Is breakfast the most important meal of the day, or should you skip breakfast to extend your overnight “fast”? That’s a big question that’s really two questions. One: to eat, or not to eat? Two: if eating, what to eat?
I find that a lot of assumptions about breakfast don’t hold up when you look at the research. For example, I often see statements that eating breakfast helps you lose weight or avoid chronic diseases. But these statements are almost always referring to research that found breakfast eaters are also less likely to, say, develop heart disease — but just because a study shows that breakfast eaters tend to be healthier does not mean it’s because they breakfast.
To assess whether breakfast skipping causes weight gain or increases disease risk, you would have to get a large group of people, randomly assign one half to skip breakfast every day and the other half to eat breakfast every day, then follow them for years, or decades, to see what happens. Plus, studies looking at breakfast skippers — having, say, juice or coffee but nothing more — often find they’re more likely to have a poor diet overall, and to have unhealthy habits such as smoke and excess alcohol use. But, yeah, they must be prone to heart disease because of the breakfast skipping. (I’m being sarcastic.)
That said, newer research is finding that the combination of skipping breakfast and eating at night could contribute to health problems — including heart disease — because it essentially shifts the bulk of your daily food intake later in the day. This can interfere with the synchronization of your circadian rhythms and send conflicting messages to your body about whether it needs to ramp up or wind down.
Already a breakfast eater? Research strongly suggests that shifting the majority of your food intake to breakfast and lunch — making breakfast the largest meal if possible — and eating a small dinner has several advantages, including decreased hunger (not that hunger is anything to fear, it’s a natural, normal body cue) and better blood sugar control throughout the day.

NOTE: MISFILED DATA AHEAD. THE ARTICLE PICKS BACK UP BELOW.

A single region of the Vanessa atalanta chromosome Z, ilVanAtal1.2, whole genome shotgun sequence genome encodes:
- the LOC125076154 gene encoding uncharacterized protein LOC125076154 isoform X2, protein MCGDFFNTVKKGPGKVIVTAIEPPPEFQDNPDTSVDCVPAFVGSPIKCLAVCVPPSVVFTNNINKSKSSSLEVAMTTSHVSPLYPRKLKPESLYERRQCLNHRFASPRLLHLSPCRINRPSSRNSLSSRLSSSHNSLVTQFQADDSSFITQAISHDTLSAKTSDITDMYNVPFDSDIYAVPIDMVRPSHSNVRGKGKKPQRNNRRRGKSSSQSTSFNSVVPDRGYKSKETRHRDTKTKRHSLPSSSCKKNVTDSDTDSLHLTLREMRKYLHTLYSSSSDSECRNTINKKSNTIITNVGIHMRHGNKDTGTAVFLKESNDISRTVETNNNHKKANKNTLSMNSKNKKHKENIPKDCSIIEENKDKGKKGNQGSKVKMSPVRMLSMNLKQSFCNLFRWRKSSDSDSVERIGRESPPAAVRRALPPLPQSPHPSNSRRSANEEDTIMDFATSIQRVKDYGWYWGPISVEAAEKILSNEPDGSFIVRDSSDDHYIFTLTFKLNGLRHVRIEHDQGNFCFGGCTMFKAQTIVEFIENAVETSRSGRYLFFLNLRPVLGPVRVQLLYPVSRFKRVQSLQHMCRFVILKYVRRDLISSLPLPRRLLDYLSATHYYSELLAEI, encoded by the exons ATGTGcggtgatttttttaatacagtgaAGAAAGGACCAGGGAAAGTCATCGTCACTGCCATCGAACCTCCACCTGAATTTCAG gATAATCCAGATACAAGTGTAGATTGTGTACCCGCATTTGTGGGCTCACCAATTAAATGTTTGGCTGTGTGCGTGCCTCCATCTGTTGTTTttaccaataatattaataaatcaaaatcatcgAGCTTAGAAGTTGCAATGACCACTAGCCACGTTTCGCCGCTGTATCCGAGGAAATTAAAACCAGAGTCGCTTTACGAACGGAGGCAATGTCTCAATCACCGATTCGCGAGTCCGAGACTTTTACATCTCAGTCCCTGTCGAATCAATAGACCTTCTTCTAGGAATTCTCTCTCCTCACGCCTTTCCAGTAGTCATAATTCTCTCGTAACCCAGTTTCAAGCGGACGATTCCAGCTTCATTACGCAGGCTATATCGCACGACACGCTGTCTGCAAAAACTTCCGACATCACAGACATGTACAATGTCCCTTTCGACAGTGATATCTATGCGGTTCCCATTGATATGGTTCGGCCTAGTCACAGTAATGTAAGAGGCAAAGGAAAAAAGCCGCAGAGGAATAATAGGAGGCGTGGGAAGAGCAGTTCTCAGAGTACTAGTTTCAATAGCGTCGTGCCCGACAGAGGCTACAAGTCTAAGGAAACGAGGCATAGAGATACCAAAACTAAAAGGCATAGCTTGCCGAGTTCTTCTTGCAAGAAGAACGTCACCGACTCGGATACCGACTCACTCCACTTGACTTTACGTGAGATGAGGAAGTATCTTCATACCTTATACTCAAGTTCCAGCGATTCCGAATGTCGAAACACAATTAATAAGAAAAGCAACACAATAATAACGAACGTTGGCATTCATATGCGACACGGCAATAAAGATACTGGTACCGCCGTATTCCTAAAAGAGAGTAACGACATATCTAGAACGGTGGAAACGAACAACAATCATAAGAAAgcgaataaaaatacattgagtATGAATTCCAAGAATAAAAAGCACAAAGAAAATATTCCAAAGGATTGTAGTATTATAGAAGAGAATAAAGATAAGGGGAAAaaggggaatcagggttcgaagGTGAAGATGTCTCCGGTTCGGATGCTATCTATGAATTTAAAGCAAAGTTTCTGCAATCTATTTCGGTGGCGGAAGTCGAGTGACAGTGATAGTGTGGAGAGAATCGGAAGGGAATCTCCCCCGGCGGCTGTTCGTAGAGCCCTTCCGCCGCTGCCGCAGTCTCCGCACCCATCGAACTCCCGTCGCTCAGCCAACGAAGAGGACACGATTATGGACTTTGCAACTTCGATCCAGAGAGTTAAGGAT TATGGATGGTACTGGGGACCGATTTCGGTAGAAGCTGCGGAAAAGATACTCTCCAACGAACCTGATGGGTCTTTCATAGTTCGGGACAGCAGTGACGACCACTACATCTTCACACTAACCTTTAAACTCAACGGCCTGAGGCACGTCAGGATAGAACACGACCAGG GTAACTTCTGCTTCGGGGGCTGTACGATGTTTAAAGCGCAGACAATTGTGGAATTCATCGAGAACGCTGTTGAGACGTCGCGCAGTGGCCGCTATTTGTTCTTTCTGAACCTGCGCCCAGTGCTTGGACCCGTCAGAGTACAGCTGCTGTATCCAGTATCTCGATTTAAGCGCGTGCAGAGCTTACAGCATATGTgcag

Of course, that eating pattern is not practical for many people, so a “second-best” option is to simply eat breakfast and lunch consistently. Even though research suggests that people who skip breakfast don’t necessarily overeat later in the day — eating more calories overall than they would if they had eaten breakfast in the first place — skipping breakfast, lunch, or both can lead to less-nutritious food choices, compensatory overeating, and sometimes even bingeing, in the evening. This is often due to the one-two punch of cravings plus ravenous hunger — felt, or not — with a side helping of deprivation.
“But I’m not hungry in the morning,” you say? That may be because you’re in the habit of skipping breakfast, and your body decided to throw up its metaphorical hands and give up trying to send you morning hunger signals, even though you just went all night without eating. Resume eating breakfast, starting small if that feels more comfortable, and your hunger signals will likely revive after a while.
Now, about the “what to eat?” question. Generally, a mix of carbohydrates, protein, and fat will keep you satisfied for longer. For example, Greek yogurt with fruit and some granola or chopped nuts, scrambled eggs with veggies and a side of whole-grain toast, or whole-grain toast with peanut or almond butter. Experiment to see what works best for you.